Poetry was with me as I arose the following day. A spirit of levity, a sense of satisfaction, an expectancy and a fresh perspective fueled my moves as I dressed for an otherwise routine trip into work. Not surprisingly, the magic of poetry prevailed over the week’s busy-ness, just as I knew it would. That’s why I did not hesitate when the chance to host the first (official) Mischief Café arose, straight from the comment boxes of a Saturday morning Facebook conversation.
The rules were simple, more like scaffolding. Laura would bring the toast and tea, and my people would gather. Not much more than that was preset. I invited several friends, some through conversation, and some by way of email, and asked each person to bring with them a token of mischief. Most were initially hesitant to ask, but I received several politely panicked texts and emails the day of the café, wondering what was meant by a “token of mischief” and what, in fact, they should bring. I wasn’t sure myself until the last minute, but I did trust the exercise would spark some imagination and open up the group to a night of wonder. And there would definitely be no wrong answers.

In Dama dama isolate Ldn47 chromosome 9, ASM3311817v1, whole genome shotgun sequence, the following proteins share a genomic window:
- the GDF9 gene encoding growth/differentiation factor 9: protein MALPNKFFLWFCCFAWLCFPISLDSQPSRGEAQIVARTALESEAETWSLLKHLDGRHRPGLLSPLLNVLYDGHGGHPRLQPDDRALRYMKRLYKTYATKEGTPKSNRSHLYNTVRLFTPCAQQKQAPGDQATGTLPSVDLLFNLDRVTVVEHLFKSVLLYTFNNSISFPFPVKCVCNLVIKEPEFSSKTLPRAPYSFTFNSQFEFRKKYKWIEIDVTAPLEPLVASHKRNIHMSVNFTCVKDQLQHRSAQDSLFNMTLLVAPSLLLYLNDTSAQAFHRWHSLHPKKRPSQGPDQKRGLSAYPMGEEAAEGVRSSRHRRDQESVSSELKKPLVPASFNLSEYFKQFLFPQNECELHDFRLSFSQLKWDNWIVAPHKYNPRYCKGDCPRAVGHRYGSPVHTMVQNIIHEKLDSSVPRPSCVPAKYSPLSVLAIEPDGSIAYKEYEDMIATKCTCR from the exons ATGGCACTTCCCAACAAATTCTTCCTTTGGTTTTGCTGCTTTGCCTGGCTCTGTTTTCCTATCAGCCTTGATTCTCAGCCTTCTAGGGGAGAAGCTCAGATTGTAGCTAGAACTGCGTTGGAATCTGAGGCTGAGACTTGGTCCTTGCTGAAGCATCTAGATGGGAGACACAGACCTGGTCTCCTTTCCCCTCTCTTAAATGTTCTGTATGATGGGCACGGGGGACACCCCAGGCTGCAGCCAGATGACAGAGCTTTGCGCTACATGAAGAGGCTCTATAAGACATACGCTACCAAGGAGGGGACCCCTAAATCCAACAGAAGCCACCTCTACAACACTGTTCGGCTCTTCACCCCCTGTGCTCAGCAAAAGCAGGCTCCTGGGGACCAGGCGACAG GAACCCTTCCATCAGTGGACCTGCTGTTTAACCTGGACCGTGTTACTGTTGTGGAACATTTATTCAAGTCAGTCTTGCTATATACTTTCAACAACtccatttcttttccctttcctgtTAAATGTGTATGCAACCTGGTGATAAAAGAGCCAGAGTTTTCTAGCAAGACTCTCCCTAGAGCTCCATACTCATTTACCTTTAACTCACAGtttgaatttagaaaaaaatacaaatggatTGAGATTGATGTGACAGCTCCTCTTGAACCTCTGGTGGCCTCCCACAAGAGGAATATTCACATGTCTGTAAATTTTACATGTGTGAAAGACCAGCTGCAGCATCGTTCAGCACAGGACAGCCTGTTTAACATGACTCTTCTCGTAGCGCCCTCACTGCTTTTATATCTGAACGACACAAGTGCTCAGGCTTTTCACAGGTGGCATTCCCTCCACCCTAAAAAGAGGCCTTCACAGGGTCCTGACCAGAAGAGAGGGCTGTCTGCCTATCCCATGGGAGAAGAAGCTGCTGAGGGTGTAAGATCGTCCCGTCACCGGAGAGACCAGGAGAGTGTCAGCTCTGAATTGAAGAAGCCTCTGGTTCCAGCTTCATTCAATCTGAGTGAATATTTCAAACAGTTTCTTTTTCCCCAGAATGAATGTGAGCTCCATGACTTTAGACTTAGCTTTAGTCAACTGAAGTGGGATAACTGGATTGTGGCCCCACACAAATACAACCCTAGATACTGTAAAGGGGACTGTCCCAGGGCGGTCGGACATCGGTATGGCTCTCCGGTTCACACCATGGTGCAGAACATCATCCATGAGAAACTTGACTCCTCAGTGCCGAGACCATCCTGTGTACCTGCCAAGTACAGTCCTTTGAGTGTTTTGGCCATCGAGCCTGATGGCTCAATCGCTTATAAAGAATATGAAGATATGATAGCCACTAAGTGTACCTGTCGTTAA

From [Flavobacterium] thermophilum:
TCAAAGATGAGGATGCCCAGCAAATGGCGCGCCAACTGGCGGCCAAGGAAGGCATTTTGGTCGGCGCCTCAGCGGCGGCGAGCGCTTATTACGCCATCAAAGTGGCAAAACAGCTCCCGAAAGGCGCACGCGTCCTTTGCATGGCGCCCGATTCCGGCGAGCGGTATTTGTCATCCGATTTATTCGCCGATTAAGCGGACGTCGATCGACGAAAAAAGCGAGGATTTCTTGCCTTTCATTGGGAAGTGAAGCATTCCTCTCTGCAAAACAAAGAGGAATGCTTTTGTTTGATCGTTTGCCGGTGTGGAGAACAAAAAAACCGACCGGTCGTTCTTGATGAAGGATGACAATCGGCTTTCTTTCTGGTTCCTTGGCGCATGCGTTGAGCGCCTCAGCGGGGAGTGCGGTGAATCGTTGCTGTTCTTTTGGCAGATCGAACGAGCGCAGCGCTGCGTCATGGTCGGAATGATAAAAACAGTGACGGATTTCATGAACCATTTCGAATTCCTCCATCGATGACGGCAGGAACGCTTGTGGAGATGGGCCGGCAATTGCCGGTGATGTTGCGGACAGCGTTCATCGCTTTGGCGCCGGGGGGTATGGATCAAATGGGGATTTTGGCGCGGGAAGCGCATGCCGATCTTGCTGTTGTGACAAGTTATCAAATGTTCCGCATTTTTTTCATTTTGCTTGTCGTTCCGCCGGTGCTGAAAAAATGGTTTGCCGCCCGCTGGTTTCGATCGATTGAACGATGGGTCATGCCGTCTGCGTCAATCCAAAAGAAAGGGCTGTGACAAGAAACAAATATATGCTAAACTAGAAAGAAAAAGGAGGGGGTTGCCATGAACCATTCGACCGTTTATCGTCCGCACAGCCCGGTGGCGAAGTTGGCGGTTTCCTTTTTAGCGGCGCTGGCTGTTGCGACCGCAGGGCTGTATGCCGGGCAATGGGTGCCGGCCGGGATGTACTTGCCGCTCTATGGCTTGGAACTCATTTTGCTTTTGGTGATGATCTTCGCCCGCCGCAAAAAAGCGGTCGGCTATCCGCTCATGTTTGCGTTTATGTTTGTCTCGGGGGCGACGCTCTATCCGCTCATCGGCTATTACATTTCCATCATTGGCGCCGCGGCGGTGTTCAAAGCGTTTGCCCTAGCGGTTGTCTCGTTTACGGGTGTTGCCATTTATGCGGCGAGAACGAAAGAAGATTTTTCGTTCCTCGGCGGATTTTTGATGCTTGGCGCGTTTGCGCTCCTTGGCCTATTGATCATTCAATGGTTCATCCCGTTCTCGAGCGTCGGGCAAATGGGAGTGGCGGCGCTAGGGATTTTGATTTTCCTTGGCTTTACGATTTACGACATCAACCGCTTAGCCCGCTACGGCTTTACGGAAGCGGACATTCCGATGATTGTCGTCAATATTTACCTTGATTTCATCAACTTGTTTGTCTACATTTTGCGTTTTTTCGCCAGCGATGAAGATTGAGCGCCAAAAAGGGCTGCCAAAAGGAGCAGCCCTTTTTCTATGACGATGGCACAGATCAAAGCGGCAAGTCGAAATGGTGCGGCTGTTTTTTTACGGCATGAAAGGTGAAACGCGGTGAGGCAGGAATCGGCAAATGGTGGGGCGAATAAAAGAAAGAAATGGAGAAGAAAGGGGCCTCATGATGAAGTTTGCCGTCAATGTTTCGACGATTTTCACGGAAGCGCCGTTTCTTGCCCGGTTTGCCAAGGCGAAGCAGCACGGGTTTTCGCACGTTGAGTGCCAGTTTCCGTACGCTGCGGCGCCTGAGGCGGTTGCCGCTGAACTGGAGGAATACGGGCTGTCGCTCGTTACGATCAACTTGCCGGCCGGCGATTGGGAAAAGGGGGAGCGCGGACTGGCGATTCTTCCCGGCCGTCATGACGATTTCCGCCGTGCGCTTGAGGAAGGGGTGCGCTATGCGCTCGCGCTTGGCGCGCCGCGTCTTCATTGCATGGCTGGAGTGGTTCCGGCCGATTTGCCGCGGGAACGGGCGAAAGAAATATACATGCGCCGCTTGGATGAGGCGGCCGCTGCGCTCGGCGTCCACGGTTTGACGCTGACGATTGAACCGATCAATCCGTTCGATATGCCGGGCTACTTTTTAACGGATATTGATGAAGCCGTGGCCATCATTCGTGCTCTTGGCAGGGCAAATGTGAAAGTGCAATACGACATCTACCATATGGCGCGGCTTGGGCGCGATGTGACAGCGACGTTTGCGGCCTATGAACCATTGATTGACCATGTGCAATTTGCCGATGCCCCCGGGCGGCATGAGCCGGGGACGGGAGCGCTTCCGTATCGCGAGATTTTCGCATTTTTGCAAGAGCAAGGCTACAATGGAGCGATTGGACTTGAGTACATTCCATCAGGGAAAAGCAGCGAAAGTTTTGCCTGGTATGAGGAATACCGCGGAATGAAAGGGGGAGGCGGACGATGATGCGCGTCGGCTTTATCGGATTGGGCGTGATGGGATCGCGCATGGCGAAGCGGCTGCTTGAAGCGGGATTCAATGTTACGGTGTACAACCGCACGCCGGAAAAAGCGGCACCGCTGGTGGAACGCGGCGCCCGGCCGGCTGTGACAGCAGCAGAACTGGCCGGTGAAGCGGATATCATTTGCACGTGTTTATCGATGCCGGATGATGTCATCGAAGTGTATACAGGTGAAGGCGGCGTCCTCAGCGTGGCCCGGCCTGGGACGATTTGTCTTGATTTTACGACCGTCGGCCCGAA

This was a brave group, whether they realized it or not. None besides me regularly writes poetry, and only one other regularly reads it. As fate would have it, two people had close lyrical encounters just before we met (with Pablo Neruda and Samuel Taylor Coleridge) and were ready to go deeper. Some of the group were friendly acquaintances, but not every person was familiar with each other.
Laura led the conversation loosely, using The Mischief Café title to get us started. We read aloud and responded to what we heard. We asked questions and laughed at some of the answers. We were distracted with food and kitchen gadgets, and became more courageous as we forged onward into the night (see full article here). As we read some classic verse and discussed its structure, references to the movie “Dead Poet’s Society” were a frequent refrain.
It made perfect sense. There we were, in our own candle-lit cave after curfew, for a few short hours. We left the day’s worry at the front door and became young again, open, vulnerable, and full of faith in the possibilities ahead of us. We became listeners, listening to the “greats”, and maybe, even for a minute, dreamed of being great ourselves.
I think sometimes we approach poetry hesitantly because we want to feel worthy of its magic. And the wonderful truth of the matter is, we are just that. The Mischief Café showed us so.